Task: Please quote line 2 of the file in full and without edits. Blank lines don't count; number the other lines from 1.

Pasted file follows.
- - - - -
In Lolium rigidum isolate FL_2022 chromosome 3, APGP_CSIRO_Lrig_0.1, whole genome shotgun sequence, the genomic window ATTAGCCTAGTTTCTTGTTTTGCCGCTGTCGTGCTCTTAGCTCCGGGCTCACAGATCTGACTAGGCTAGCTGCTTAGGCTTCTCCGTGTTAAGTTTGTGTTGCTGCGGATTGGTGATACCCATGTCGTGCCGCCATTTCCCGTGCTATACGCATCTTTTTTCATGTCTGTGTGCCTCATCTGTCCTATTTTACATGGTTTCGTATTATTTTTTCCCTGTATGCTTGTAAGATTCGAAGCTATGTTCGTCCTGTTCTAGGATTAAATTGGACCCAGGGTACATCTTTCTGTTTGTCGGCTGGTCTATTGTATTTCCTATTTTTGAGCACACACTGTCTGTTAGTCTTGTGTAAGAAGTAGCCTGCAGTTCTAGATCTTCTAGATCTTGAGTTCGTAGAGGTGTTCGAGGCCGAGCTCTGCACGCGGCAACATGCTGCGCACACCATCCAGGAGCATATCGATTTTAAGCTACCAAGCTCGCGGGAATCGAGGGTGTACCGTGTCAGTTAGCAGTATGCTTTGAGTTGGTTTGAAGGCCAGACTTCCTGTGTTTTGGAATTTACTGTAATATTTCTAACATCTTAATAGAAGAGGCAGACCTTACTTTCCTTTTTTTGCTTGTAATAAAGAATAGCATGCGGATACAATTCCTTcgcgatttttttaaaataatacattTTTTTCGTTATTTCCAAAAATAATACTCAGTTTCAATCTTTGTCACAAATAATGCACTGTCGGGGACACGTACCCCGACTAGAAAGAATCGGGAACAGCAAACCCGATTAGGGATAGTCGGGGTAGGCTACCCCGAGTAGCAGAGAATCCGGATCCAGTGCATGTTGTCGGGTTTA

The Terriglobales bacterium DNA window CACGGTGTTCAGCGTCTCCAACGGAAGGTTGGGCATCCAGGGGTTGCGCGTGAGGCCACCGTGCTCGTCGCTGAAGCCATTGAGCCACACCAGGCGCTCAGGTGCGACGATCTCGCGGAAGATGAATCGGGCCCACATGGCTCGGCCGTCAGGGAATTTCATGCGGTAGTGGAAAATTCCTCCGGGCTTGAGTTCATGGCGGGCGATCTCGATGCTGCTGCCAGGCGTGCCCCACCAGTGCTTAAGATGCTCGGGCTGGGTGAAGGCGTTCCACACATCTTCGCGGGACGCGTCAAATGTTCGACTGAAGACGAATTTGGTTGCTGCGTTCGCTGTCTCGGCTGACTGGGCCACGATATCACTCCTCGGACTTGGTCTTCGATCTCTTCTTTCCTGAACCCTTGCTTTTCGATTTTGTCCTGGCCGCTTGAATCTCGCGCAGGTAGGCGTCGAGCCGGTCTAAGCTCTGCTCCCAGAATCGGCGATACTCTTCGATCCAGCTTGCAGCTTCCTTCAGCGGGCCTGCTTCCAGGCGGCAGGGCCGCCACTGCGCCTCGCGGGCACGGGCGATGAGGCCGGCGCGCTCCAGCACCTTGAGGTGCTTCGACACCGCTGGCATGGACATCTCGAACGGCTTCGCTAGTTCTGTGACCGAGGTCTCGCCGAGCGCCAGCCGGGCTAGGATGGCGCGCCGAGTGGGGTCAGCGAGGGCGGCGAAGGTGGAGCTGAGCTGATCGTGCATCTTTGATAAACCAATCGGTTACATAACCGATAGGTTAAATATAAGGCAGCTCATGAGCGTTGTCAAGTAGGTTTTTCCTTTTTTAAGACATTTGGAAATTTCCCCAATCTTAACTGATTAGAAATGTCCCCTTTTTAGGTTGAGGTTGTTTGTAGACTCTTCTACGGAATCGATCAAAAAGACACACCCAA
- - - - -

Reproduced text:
The Terriglobales bacterium DNA window CACGGTGTTCAGCGTCTCCAACGGAAGGTTGGGCATCCAGGGGTTGCGCGTGAGGCCACCGTGCTCGTCGCTGAAGCCATTGAGCCACACCAGGCGCTCAGGTGCGACGATCTCGCGGAAGATGAATCGGGCCCACATGGCTCGGCCGTCAGGGAATTTCATGCGGTAGTGGAAAATTCCTCCGGGCTTGAGTTCATGGCGGGCGATCTCGATGCTGCTGCCAGGCGTGCCCCACCAGTGCTTAAGATGCTCGGGCTGGGTGAAGGCGTTCCACACATCTTCGCGGGACGCGTCAAATGTTCGACTGAAGACGAATTTGGTTGCTGCGTTCGCTGTCTCGGCTGACTGGGCCACGATATCACTCCTCGGACTTGGTCTTCGATCTCTTCTTTCCTGAACCCTTGCTTTTCGATTTTGTCCTGGCCGCTTGAATCTCGCGCAGGTAGGCGTCGAGCCGGTCTAAGCTCTGCTCCCAGAATCGGCGATACTCTTCGATCCAGCTTGCAGCTTCCTTCAGCGGGCCTGCTTCCAGGCGGCAGGGCCGCCACTGCGCCTCGCGGGCACGGGCGATGAGGCCGGCGCGCTCCAGCACCTTGAGGTGCTTCGACACCGCTGGCATGGACATCTCGAACGGCTTCGCTAGTTCTGTGACCGAGGTCTCGCCGAGCGCCAGCCGGGCTAGGATGGCGCGCCGAGTGGGGTCAGCGAGGGCGGCGAAGGTGGAGCTGAGCTGATCGTGCATCTTTGATAAACCAATCGGTTACATAACCGATAGGTTAAATATAAGGCAGCTCATGAGCGTTGTCAAGTAGGTTTTTCCTTTTTTAAGACATTTGGAAATTTCCCCAATCTTAACTGATTAGAAATGTCCCCTTTTTAGGTTGAGGTTGTTTGTAGACTCTTCTACGGAATCGATCAAAAAGACACACCCAA